As Mike Rowe pointed out, it typically did not end well for them.
by Mike Rowe
Independence Day, 2016
John’s a farmer in Hopewell, New Jersey. Like many working farmers, John feeds lots of Americans who have no idea where their food comes from. But unlike many of his peers, John is not struggling to make a living. He’s prospering. In fact, John is downright rich.
So too is Frank. Frank made his money doing whatever it is international businessmen do. Something to do with The Mercantile Exchange. He was born in Wales and educated in the very best schools. After becoming a legal citizen of this country, he made an absolute fortune. Now he employs more people than he can keep track of.
And then there’s Richard. Richard is one of the wealthiest lawyers in America. He studied law at Princeton – which his ancestors helped build. Now he sits on the bench of The New Jersey Supreme Court, where his reputation as a jurist earns him the respect of politicians on both sides of the aisle.
Not long ago, John, Frank, and Richard sat down with dozens of other wealthy Americans at a private Men’s Club in Philadelphia to discuss, among other things, the future of our country and the current tax code. Not only do these men believe their taxes are far too high – they feel their money is being squandered by America’s leaders. They’re also offended – deeply offended – by the continual assertion that they are not paying their “fair share.”
John, Frank, and Richard, listen attentively as a number of powerful men address the group. They talk with great passion about the need to elect a leader who will stop dividing the country. So the men draft a manifesto outlying their frustrations, and announce their refusal to stop paying taxes to an administration they believe to be corrupt.
John, Frank, and Richard each sign the manifesto, along with everyone else in the room. Then, they send it off to the largest media outlets in the country and head home, to and wait and see what happens next. Well, they don’t have to wait long.
In the halls of power, America’s leaders are livid. “How can these wealthy men who have enjoyed so much good fortune complain about paying a little extra for the good of their country? Do these elitists seriously think they could have prospered without the governments help? Maybe it’s time to teach these guys a lesson?”
And so they do.
When Frank arrives at his mansion in New York, it’s been thoroughly looted. Armed troops occupy his estate, and confiscate everything of value – including his wife. She’s locked up for three months with little food or water, and not even provided a change of clothes. She dies not long after her release. Frank is crushed with despair.
John doesn’t fare much better. Troops have occupied his farm in Hopewell. John learns the Occupiers have orders to execute him. Recently widowed with 13 children, John goes on the run, moving from place to place under cover of darkness, and living on the lamb for the better part of a year. Eventually, the stress kills him.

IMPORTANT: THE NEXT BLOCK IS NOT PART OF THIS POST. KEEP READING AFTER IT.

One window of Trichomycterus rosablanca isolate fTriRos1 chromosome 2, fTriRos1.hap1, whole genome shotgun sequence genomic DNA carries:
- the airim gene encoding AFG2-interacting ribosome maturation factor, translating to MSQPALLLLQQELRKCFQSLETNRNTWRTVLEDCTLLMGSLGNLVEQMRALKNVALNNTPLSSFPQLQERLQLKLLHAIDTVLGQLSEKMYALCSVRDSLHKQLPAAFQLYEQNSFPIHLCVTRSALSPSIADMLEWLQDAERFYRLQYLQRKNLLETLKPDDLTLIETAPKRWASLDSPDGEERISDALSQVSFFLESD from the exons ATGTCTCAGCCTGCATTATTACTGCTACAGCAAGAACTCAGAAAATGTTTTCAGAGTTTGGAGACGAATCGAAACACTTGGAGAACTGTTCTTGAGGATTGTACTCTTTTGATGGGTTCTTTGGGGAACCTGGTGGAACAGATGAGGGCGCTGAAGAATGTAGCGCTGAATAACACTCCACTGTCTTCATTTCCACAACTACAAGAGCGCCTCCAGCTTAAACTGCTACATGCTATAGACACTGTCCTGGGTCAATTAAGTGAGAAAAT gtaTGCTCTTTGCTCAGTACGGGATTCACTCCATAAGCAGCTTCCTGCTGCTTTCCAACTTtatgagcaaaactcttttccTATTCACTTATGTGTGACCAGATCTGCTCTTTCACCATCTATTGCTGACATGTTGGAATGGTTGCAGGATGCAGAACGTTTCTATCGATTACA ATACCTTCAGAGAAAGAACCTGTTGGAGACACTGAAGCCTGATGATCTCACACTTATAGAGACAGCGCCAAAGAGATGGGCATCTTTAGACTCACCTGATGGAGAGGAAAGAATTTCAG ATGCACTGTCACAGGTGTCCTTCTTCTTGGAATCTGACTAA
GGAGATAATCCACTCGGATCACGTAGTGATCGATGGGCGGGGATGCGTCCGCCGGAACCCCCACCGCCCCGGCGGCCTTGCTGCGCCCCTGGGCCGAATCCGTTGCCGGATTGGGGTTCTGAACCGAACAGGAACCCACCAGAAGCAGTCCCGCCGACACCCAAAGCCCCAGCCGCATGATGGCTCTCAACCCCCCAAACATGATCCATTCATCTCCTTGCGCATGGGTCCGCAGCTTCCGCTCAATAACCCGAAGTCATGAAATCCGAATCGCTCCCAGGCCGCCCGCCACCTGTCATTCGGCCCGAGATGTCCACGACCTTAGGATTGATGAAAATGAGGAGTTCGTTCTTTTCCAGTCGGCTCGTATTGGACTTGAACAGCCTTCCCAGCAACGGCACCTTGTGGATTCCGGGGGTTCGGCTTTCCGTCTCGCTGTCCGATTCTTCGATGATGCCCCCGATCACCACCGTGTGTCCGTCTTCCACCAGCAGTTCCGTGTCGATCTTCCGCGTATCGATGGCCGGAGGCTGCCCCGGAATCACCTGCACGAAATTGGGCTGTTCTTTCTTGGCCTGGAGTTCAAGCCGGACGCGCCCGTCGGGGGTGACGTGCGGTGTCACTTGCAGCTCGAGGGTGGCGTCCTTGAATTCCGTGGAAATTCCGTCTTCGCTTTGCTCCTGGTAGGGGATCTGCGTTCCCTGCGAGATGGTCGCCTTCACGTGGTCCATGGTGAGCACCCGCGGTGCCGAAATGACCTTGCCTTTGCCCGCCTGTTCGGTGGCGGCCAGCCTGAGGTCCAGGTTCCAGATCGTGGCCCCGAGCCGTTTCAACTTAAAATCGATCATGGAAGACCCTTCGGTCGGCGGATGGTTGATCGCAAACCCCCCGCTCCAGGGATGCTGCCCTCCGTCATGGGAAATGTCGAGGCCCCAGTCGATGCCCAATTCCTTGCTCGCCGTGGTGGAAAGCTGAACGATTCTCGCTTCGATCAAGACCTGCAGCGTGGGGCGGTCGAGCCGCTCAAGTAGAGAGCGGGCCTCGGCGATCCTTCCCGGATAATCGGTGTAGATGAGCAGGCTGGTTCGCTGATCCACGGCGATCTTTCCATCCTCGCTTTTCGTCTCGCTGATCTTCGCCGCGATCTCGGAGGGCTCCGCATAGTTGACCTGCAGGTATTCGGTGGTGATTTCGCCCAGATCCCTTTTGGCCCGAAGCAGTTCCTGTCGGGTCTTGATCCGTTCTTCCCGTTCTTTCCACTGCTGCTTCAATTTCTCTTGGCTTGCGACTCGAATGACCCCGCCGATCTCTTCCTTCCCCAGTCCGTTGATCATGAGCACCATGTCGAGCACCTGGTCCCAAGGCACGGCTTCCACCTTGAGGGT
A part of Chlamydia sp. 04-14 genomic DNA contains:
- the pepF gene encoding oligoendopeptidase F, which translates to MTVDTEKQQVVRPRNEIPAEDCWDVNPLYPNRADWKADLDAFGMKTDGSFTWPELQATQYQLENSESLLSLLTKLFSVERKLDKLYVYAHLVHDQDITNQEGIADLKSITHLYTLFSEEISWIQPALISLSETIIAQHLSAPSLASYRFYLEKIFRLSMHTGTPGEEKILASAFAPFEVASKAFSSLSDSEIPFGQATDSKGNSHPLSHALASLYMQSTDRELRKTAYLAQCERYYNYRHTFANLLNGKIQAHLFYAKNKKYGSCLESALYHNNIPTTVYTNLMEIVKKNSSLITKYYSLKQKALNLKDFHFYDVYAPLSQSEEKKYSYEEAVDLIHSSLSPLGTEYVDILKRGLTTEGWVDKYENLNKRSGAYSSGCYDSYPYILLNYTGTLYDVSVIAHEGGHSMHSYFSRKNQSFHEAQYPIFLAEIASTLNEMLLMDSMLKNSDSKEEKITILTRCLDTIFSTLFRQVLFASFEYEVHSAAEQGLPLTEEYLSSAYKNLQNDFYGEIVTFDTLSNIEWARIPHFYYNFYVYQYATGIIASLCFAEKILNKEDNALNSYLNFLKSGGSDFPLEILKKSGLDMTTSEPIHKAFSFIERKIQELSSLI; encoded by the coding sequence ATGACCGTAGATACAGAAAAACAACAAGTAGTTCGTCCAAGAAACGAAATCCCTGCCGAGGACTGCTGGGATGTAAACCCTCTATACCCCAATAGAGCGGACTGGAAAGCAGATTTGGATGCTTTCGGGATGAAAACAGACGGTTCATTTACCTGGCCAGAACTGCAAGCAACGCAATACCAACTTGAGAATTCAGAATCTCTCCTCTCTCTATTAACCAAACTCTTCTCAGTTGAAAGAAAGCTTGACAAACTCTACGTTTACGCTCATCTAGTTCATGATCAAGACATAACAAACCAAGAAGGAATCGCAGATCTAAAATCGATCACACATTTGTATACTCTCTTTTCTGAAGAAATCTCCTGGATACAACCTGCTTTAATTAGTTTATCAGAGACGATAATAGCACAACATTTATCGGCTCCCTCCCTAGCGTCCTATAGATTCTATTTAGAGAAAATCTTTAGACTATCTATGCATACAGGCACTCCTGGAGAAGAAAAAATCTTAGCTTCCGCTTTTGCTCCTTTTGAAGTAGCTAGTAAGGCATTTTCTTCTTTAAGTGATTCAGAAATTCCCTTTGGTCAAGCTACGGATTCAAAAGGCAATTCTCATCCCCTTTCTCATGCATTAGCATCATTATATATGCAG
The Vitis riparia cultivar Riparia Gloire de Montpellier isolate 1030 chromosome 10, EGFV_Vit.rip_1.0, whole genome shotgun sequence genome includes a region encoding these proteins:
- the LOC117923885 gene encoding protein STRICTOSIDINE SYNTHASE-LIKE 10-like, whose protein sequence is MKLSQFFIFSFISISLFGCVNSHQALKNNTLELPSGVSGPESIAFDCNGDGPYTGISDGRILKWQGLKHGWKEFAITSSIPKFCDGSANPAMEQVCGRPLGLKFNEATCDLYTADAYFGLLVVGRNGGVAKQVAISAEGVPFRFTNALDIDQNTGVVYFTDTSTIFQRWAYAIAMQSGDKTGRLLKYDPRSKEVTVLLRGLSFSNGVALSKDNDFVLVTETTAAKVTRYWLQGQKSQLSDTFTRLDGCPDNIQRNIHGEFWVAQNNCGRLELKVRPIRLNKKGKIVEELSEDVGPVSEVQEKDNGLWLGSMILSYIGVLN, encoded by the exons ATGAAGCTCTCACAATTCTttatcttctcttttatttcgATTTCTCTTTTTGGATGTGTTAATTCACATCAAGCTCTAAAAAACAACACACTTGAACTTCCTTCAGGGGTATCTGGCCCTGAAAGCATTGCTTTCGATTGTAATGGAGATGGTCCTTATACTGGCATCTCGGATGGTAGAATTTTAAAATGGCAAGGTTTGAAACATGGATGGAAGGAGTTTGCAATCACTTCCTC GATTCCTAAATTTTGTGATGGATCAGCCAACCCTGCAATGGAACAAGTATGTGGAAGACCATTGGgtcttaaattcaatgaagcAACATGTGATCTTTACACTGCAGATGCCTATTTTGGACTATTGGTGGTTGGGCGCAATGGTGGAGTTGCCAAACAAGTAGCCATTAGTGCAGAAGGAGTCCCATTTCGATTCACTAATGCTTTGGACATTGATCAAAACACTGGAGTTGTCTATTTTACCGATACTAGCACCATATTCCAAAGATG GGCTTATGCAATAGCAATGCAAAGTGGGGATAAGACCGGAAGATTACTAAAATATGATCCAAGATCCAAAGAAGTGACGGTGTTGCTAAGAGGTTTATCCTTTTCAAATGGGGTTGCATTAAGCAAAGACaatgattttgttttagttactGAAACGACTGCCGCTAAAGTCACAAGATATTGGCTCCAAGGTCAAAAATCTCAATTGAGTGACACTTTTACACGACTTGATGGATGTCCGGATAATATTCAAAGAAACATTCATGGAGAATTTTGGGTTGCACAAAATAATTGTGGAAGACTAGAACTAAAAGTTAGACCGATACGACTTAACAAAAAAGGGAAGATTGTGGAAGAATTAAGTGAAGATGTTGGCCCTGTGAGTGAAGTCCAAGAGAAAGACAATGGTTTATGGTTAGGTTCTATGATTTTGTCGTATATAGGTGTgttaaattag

Richard’s wealth and status make him an even bigger target. Armed men barge into his home, and drag him from bed in the middle of the night. He’s locked up, starved, and tortured. Richard survives his incarceration, but never recovers. His vast fortune is stolen, and he spends his final days utterly dependent on the kindness of friends.
If their names are unfamiliar, it’s probably because they’ve been overshadowed by other men who signed the same manifesto. Men like Benjamin Franklin, Thomas Jefferson, and John Adams. In total – 56 men – some more famous than others – whose names are now preserved for posterity on the bottom of that troublesome document that so enraged The Occupiers in The Red Coats.
Unlike most revolutions, ours didn’t start with an angry mob armed with pitchforks and guillotines and nothing to lose. That was France. Our revolution started because fifty-six wealthy men with everything to lose – put everything on the line – for a country that didn’t even exist yet.
The Internet is full of exaggerated accounts of what happened to the original signers, and that’s a shame. Because the truth of what really happened back in that exclusive Men’s Club in Philadelphia – also known as The 2nd Continental Congress – is remarkable enough with no embellishment.
These 56 men – these one-percenters of 1776 – could have easily paid whatever new tax was being demanded by their King. They could have easily lived out their lives in comfortable peace. But they didn’t. They chose liberty over safety. When they signed that troublesome manifesto, they weren’t just declaring their independence – they were signing their own death warrant. And when they pledged their lives, their fortunes, and their sacred honor, they weren’t just making a promise to The King of England, or to each other, or to the rest of their fellow colonists –
They were making a promise to you and me.
And they kept it.
Two hundred forty years later, as the hotdogs plump up on the grill, and the fireworks explode overhead, their promise – and their courage – are still worth remembering.
For the support of this declaration, with a firm reliance on the
protection of the Divine Providence, we mutually pledge to eachother, our lives, our fortunes, and our sacred honor.”
They pledged to give their all for the country that didn’t even exist and they did.